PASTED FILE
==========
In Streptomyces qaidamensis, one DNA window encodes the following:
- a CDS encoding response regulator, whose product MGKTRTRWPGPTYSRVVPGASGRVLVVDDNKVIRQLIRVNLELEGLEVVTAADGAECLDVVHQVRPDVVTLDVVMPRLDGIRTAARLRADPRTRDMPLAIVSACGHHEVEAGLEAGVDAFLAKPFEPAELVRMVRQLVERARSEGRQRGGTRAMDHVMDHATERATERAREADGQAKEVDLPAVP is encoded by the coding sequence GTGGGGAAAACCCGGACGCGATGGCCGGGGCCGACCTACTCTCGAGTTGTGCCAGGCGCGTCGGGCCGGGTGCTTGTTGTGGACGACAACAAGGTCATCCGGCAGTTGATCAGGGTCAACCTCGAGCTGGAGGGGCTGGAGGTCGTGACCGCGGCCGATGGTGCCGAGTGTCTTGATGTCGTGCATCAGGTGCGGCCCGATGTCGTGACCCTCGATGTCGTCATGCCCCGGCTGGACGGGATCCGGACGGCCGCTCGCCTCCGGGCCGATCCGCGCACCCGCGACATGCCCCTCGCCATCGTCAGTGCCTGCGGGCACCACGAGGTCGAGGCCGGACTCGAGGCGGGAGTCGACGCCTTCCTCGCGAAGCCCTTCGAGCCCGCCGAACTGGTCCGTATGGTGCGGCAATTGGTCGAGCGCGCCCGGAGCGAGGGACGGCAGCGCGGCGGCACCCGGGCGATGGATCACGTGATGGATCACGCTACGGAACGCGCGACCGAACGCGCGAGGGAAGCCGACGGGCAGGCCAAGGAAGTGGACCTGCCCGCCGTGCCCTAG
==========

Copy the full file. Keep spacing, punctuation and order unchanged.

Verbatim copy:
In Streptomyces qaidamensis, one DNA window encodes the following:
- a CDS encoding response regulator, whose product MGKTRTRWPGPTYSRVVPGASGRVLVVDDNKVIRQLIRVNLELEGLEVVTAADGAECLDVVHQVRPDVVTLDVVMPRLDGIRTAARLRADPRTRDMPLAIVSACGHHEVEAGLEAGVDAFLAKPFEPAELVRMVRQLVERARSEGRQRGGTRAMDHVMDHATERATERAREADGQAKEVDLPAVP is encoded by the coding sequence GTGGGGAAAACCCGGACGCGATGGCCGGGGCCGACCTACTCTCGAGTTGTGCCAGGCGCGTCGGGCCGGGTGCTTGTTGTGGACGACAACAAGGTCATCCGGCAGTTGATCAGGGTCAACCTCGAGCTGGAGGGGCTGGAGGTCGTGACCGCGGCCGATGGTGCCGAGTGTCTTGATGTCGTGCATCAGGTGCGGCCCGATGTCGTGACCCTCGATGTCGTCATGCCCCGGCTGGACGGGATCCGGACGGCCGCTCGCCTCCGGGCCGATCCGCGCACCCGCGACATGCCCCTCGCCATCGTCAGTGCCTGCGGGCACCACGAGGTCGAGGCCGGACTCGAGGCGGGAGTCGACGCCTTCCTCGCGAAGCCCTTCGAGCCCGCCGAACTGGTCCGTATGGTGCGGCAATTGGTCGAGCGCGCCCGGAGCGAGGGACGGCAGCGCGGCGGCACCCGGGCGATGGATCACGTGATGGATCACGCTACGGAACGCGCGACCGAACGCGCGAGGGAAGCCGACGGGCAGGCCAAGGAAGTGGACCTGCCCGCCGTGCCCTAG